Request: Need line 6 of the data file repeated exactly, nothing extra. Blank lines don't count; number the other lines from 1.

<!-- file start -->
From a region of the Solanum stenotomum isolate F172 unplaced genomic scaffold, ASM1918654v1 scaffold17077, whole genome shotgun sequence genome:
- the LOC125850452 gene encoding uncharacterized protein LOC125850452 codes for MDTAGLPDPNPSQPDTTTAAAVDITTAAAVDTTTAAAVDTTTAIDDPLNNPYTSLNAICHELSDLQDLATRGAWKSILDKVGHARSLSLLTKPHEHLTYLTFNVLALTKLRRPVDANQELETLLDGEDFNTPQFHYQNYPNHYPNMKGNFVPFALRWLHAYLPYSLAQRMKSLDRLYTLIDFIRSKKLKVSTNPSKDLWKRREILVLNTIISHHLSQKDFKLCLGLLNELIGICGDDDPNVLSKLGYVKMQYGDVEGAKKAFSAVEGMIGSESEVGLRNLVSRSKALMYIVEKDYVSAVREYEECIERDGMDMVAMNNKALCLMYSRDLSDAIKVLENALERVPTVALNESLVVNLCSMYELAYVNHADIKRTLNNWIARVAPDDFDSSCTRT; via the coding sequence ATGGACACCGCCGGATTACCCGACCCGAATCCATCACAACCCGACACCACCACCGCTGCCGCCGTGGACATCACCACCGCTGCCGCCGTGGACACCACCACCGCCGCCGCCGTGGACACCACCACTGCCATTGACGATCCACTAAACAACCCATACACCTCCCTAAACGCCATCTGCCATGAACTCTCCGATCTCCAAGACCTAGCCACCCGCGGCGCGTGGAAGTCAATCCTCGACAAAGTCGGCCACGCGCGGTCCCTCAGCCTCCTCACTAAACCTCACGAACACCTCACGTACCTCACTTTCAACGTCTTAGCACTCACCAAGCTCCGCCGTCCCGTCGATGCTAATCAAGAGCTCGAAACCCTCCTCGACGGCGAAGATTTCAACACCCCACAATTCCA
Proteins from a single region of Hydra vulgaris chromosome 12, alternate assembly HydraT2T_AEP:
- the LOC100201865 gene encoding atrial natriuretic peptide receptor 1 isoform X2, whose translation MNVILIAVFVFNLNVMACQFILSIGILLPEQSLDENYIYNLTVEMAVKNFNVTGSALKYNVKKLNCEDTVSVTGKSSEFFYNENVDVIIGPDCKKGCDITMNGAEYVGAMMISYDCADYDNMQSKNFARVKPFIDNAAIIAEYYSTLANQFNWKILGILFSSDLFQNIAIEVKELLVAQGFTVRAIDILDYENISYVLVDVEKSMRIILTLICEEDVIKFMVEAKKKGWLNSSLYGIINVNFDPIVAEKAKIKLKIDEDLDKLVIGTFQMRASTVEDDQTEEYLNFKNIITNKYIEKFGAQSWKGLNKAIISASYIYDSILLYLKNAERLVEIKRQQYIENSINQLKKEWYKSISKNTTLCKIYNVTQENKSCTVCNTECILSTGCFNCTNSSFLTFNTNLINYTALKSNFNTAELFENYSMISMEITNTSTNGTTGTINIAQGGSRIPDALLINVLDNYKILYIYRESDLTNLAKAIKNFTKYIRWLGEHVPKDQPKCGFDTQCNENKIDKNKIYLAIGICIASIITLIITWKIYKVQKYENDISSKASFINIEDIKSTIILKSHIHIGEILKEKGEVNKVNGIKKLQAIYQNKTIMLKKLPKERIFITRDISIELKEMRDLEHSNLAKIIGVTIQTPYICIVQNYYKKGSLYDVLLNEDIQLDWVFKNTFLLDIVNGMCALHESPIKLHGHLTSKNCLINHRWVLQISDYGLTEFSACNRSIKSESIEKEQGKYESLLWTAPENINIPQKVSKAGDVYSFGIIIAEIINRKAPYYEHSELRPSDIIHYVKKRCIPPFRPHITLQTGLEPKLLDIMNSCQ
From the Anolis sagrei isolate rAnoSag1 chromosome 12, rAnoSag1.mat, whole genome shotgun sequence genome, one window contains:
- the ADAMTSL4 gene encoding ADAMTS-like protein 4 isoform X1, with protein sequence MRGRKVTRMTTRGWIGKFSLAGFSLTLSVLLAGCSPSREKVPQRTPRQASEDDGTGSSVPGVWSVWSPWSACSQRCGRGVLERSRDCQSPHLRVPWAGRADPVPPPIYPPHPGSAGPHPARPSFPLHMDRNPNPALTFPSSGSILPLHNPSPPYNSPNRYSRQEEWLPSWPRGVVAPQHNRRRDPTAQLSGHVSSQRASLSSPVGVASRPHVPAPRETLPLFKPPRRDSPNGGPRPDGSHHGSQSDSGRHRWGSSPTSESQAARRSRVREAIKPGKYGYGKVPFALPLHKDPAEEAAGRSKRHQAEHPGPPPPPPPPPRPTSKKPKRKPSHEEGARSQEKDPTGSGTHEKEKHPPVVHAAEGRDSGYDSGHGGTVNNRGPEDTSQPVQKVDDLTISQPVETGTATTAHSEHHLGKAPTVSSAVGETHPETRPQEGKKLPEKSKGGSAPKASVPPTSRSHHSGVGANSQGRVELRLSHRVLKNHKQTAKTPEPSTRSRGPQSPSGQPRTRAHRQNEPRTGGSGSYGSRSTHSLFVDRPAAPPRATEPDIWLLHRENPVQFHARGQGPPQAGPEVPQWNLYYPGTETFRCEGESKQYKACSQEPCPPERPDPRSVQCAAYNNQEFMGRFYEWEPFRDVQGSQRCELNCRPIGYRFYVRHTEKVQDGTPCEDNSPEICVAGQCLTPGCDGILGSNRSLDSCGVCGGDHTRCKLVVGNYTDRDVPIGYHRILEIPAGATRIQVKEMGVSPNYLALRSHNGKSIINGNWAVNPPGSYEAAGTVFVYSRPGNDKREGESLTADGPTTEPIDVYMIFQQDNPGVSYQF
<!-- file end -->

- the ADAMTSL4 gene encoding ADAMTS-like protein 4 isoform X1, with protein sequence MRGRKVTRMTTRGWIGKFSLAGFSLTLSVLLAGCSPSREKVPQRTPRQASEDDGTGSSVPGVWSVWSPWSACSQRCGRGVLERSRDCQSPHLRVPWAGRADPVPPPIYPPHPGSAGPHPARPSFPLHMDRNPNPALTFPSSGSILPLHNPSPPYNSPNRYSRQEEWLPSWPRGVVAPQHNRRRDPTAQLSGHVSSQRASLSSPVGVASRPHVPAPRETLPLFKPPRRDSPNGGPRPDGSHHGSQSDSGRHRWGSSPTSESQAARRSRVREAIKPGKYGYGKVPFALPLHKDPAEEAAGRSKRHQAEHPGPPPPPPPPPRPTSKKPKRKPSHEEGARSQEKDPTGSGTHEKEKHPPVVHAAEGRDSGYDSGHGGTVNNRGPEDTSQPVQKVDDLTISQPVETGTATTAHSEHHLGKAPTVSSAVGETHPETRPQEGKKLPEKSKGGSAPKASVPPTSRSHHSGVGANSQGRVELRLSHRVLKNHKQTAKTPEPSTRSRGPQSPSGQPRTRAHRQNEPRTGGSGSYGSRSTHSLFVDRPAAPPRATEPDIWLLHRENPVQFHARGQGPPQAGPEVPQWNLYYPGTETFRCEGESKQYKACSQEPCPPERPDPRSVQCAAYNNQEFMGRFYEWEPFRDVQGSQRCELNCRPIGYRFYVRHTEKVQDGTPCEDNSPEICVAGQCLTPGCDGILGSNRSLDSCGVCGGDHTRCKLVVGNYTDRDVPIGYHRILEIPAGATRIQVKEMGVSPNYLALRSHNGKSIINGNWAVNPPGSYEAAGTVFVYSRPGNDKREGESLTADGPTTEPIDVYMIFQQDNPGVSYQF